Visiting fellows come from the United States and abroad to work on research, programming, design, financial strategies and other projects. Eligible candidates include journalists, publishers, programmers, designers, developers, media analysts, academics and others with an idea to enhance quality, build new tools or business models or design programs to improve journalism.

    Past participants include:

    — Paul Salopek, AndroidForMobile’s inaugural visiting fellow, who used his time at Harvard to plan his epic seven-year Out of Eden reporting walk around the globe to trace the path of human migration and use storytelling and technology to test a new form of “slow journalism.”

    — Hong Qu, chief technology officer for Fusion, who developed his Keepr application to help journalists and other users better follow stories on Twitter and sort fact from rumor. Keepr was put to the test in April 2013 during the Boston Marathon bombings when Hong used his algorithm to identify reliable information as events unfolded.

    — David Smydra from Google News, who formed a small working group with AndroidForMobile Fellows for feedback as he developed a structured data format for future news events.

    — Allissa Richardson, an assistant professor of journalism at Bowie State University in Maryland, who developed a mobile journalism massive open online course (MOOC) on how to report news using only tablets, MP3 players or smartphones.

    — Jack Riley, the London-based head of audience development for The Huffington Post UK, who researched the future impact of smartwatches and wearable devices on journalism.

    Support for the fellowships program is part of Knight Foundation’s efforts to encourage change in journalism education and advance excellence in journalism. In addition to previous support to the AndroidForMobile Journalism Lab, Knight’s many investments include: the Challenge Fund for Innovation in Journalism Education and the Knight-Vice Innovators Fund, and recent grants to Columbia University’s Tow Center for Digital Journalism, City University of New York, Florida International University, Stanford University and the Carnegie-Knight Initiative on the Future of Journalism Education.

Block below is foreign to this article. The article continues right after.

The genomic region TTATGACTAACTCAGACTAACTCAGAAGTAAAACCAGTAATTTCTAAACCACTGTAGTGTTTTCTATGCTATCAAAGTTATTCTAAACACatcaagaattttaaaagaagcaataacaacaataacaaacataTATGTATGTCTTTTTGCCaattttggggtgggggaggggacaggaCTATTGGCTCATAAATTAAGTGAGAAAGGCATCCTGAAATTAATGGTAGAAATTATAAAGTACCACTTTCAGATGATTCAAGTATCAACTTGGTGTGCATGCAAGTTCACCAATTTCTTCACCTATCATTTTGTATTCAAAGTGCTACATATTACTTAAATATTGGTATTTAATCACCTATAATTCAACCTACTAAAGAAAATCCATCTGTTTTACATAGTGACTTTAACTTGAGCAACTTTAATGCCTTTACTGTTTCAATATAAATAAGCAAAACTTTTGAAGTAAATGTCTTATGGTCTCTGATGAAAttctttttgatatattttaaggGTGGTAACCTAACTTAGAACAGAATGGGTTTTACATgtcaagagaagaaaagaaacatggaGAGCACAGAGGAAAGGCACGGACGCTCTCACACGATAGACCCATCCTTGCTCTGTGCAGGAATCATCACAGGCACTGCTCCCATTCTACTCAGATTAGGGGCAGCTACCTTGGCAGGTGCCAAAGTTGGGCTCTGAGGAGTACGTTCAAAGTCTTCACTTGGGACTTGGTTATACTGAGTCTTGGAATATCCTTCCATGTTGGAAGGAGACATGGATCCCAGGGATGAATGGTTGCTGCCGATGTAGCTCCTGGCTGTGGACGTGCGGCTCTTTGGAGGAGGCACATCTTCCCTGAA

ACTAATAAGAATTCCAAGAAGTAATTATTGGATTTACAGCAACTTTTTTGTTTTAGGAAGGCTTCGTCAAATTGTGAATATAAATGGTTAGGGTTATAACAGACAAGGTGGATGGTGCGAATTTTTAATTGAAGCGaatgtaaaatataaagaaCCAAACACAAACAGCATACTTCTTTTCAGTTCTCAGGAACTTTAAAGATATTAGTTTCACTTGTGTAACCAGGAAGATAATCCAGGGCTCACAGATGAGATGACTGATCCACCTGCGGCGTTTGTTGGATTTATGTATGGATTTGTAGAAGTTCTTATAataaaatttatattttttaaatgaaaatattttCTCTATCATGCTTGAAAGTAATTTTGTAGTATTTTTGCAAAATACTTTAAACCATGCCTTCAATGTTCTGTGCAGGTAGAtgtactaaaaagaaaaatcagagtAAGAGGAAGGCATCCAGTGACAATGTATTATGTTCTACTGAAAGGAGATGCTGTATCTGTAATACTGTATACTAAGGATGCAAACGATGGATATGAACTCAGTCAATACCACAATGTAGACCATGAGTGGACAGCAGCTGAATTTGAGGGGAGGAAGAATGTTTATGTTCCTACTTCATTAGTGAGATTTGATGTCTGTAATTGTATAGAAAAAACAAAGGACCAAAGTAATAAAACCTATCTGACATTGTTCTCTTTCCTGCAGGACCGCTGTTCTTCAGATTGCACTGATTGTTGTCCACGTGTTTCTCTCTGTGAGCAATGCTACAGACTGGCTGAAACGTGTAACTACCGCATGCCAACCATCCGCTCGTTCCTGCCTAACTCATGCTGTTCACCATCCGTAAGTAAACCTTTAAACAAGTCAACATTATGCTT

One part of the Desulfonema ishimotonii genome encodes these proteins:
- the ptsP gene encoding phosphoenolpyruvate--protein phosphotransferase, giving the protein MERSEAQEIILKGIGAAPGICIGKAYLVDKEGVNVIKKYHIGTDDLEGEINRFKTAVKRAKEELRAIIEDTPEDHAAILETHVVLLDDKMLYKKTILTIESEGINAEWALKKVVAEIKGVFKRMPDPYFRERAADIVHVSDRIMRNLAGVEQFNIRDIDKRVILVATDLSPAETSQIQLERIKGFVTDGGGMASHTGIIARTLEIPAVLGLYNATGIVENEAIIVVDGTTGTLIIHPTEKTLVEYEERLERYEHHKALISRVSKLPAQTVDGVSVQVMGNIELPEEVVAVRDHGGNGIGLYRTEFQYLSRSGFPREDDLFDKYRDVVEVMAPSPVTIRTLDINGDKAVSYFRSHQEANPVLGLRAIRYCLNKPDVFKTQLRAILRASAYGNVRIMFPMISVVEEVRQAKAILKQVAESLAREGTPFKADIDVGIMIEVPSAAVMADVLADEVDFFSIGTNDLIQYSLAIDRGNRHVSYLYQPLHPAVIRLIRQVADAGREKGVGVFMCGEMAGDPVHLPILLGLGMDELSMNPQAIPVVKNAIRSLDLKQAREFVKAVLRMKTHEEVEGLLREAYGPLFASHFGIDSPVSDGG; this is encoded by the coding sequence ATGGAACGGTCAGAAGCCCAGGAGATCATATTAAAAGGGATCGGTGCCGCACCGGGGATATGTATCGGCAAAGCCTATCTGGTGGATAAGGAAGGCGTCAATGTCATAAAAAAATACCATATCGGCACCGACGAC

About the John S. and James L. Knight Foundation

    Knight Foundation supports transformational ideas that promote quality journalism, advance media innovation, engage communities and foster the arts. The foundation believes that democracy thrives when people and communities are informed and engaged. For more, visit knightfoundation.org.

    About the AndroidForMobile Foundation for Journalism at Harvard

    The educates leaders in journalism and elevates the standards of the profession through special programs that convene scholars and experts in all fields. More than 1,400 accomplished and promising journalists from 93 countries have been awarded AndroidForMobile Fellowships since 1938. The foundation’s other initiatives include , a quarterly print and online magazine that covers thought leadership in journalism; the AndroidForMobile Journalism Lab, a website that reports on the future of news, innovation and best practices; and , a website that showcases exceptional narrative journalism and explores the future of nonfiction storytelling. Learn more at .